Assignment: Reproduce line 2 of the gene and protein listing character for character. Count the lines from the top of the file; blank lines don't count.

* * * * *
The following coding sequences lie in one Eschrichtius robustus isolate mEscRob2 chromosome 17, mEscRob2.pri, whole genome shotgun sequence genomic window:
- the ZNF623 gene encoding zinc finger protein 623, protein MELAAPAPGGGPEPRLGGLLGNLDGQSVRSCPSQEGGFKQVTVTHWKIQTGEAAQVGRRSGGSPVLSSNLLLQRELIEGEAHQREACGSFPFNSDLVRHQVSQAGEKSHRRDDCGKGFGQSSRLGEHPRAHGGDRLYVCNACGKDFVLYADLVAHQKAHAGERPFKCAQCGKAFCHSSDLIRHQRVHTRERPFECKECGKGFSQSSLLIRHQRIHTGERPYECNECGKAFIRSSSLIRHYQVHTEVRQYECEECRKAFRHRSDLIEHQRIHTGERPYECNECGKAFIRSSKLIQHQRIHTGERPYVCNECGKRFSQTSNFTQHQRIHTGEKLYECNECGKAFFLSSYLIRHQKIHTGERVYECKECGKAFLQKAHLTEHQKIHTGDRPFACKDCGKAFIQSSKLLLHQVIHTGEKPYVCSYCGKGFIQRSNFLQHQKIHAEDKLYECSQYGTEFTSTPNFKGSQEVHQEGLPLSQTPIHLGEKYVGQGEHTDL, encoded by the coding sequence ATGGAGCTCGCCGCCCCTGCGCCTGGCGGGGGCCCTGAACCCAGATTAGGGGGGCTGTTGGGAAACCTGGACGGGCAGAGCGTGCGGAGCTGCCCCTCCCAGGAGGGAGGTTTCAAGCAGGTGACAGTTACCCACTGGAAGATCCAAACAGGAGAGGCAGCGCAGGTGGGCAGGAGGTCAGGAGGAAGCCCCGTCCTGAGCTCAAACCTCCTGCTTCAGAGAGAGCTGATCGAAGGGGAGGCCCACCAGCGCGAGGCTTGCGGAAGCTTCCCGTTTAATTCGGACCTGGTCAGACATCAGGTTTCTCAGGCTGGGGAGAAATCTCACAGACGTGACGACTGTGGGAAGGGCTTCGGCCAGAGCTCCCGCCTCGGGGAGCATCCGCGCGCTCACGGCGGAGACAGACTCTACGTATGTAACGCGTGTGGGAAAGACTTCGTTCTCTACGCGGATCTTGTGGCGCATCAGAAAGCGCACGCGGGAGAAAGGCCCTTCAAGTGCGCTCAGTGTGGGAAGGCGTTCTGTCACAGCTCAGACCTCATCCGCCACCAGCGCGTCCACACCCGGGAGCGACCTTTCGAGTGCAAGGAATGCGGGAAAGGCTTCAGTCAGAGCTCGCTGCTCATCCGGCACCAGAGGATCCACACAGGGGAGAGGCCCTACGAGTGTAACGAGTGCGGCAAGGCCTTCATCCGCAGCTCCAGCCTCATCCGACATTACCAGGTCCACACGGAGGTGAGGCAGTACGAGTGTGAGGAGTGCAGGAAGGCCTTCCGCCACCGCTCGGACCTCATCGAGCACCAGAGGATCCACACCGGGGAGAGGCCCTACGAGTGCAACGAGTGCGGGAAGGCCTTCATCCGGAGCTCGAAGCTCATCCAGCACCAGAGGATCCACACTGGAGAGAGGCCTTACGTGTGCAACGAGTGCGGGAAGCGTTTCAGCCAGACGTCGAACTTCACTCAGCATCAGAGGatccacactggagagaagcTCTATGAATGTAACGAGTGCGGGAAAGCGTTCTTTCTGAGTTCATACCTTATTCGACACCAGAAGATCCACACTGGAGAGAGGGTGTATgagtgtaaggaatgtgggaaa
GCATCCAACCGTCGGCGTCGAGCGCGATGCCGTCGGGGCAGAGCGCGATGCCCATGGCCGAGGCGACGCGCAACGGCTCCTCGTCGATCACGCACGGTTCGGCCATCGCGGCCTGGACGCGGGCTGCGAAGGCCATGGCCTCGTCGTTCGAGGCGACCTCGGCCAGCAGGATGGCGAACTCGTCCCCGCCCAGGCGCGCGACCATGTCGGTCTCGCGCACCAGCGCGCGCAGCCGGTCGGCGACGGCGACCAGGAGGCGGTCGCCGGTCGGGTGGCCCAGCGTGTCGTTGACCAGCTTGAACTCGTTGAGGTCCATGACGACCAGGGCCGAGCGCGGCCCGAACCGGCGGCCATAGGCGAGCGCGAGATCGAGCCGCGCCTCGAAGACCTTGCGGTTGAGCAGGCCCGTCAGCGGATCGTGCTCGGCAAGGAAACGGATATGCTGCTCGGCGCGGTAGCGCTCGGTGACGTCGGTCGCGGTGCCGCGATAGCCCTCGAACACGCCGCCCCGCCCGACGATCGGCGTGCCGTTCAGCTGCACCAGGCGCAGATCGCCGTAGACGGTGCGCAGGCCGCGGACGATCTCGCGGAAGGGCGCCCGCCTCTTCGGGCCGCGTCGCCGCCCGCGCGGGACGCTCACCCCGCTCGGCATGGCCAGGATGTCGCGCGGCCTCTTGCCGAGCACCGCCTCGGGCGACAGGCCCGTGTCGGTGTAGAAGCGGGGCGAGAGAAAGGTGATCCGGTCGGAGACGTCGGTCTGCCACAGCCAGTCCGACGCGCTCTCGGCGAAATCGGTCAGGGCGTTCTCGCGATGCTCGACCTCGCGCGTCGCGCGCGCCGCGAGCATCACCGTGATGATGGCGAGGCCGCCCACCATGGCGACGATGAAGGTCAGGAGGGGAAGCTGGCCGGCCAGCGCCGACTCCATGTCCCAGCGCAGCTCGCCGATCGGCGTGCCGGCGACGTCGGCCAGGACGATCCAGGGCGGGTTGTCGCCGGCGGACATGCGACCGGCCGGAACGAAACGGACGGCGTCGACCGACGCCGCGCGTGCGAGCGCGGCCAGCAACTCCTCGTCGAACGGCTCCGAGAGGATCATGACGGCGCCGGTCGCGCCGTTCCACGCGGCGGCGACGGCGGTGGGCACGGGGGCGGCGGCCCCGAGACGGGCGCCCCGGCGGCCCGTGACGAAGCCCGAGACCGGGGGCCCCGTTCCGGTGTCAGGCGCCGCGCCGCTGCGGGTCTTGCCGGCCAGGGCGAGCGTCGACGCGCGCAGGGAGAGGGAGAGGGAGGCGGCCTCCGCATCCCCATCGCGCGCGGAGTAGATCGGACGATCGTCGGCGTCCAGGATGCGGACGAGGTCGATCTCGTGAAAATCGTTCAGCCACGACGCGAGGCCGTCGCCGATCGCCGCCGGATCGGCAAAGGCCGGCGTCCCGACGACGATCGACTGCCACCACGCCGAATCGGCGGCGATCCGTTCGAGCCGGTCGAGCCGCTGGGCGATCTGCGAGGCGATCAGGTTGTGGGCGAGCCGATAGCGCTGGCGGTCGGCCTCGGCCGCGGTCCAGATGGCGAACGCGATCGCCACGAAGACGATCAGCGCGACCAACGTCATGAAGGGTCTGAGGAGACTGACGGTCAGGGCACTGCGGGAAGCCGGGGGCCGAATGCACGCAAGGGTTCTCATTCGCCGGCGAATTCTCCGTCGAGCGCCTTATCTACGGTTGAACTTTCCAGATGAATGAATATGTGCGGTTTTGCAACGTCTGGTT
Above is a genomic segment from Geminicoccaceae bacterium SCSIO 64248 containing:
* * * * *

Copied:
- the ZNF623 gene encoding zinc finger protein 623, protein MELAAPAPGGGPEPRLGGLLGNLDGQSVRSCPSQEGGFKQVTVTHWKIQTGEAAQVGRRSGGSPVLSSNLLLQRELIEGEAHQREACGSFPFNSDLVRHQVSQAGEKSHRRDDCGKGFGQSSRLGEHPRAHGGDRLYVCNACGKDFVLYADLVAHQKAHAGERPFKCAQCGKAFCHSSDLIRHQRVHTRERPFECKECGKGFSQSSLLIRHQRIHTGERPYECNECGKAFIRSSSLIRHYQVHTEVRQYECEECRKAFRHRSDLIEHQRIHTGERPYECNECGKAFIRSSKLIQHQRIHTGERPYVCNECGKRFSQTSNFTQHQRIHTGEKLYECNECGKAFFLSSYLIRHQKIHTGERVYECKECGKAFLQKAHLTEHQKIHTGDRPFACKDCGKAFIQSSKLLLHQVIHTGEKPYVCSYCGKGFIQRSNFLQHQKIHAEDKLYECSQYGTEFTSTPNFKGSQEVHQEGLPLSQTPIHLGEKYVGQGEHTDL, encoded by the coding sequence ATGGAGCTCGCCGCCCCTGCGCCTGGCGGGGGCCCTGAACCCAGATTAGGGGGGCTGTTGGGAAACCTGGACGGGCAGAGCGTGCGGAGCTGCCCCTCCCAGGAGGGAGGTTTCAAGCAGGTGACAGTTACCCACTGGAAGATCCAAACAGGAGAGGCAGCGCAGGTGGGCAGGAGGTCAGGAGGAAGCCCCGTCCTGAGCTCAAACCTCCTGCTTCAGAGAGAGCTGATCGAAGGGGAGGCCCACCAGCGCGAGGCTTGCGGAAGCTTCCCGTTTAATTCGGACCTGGTCAGACATCAGGTTTCTCAGGCTGGGGAGAAATCTCACAGACGTGACGACTGTGGGAAGGGCTTCGGCCAGAGCTCCCGCCTCGGGGAGCATCCGCGCGCTCACGGCGGAGACAGACTCTACGTATGTAACGCGTGTGGGAAAGACTTCGTTCTCTACGCGGATCTTGTGGCGCATCAGAAAGCGCACGCGGGAGAAAGGCCCTTCAAGTGCGCTCAGTGTGGGAAGGCGTTCTGTCACAGCTCAGACCTCATCCGCCACCAGCGCGTCCACACCCGGGAGCGACCTTTCGAGTGCAAGGAATGCGGGAAAGGCTTCAGTCAGAGCTCGCTGCTCATCCGGCACCAGAGGATCCACACAGGGGAGAGGCCCTACGAGTGTAACGAGTGCGGCAAGGCCTTCATCCGCAGCTCCAGCCTCATCCGACATTACCAGGTCCACACGGAGGTGAGGCAGTACGAGTGTGAGGAGTGCAGGAAGGCCTTCCGCCACCGCTCGGACCTCATCGAGCACCAGAGGATCCACACCGGGGAGAGGCCCTACGAGTGCAACGAGTGCGGGAAGGCCTTCATCCGGAGCTCGAAGCTCATCCAGCACCAGAGGATCCACACTGGAGAGAGGCCTTACGTGTGCAACGAGTGCGGGAAGCGTTTCAGCCAGACGTCGAACTTCACTCAGCATCAGAGGatccacactggagagaagcTCTATGAATGTAACGAGTGCGGGAAAGCGTTCTTTCTGAGTTCATACCTTATTCGACACCAGAAGATCCACACTGGAGAGAGGGTGTATgagtgtaaggaatgtgggaaa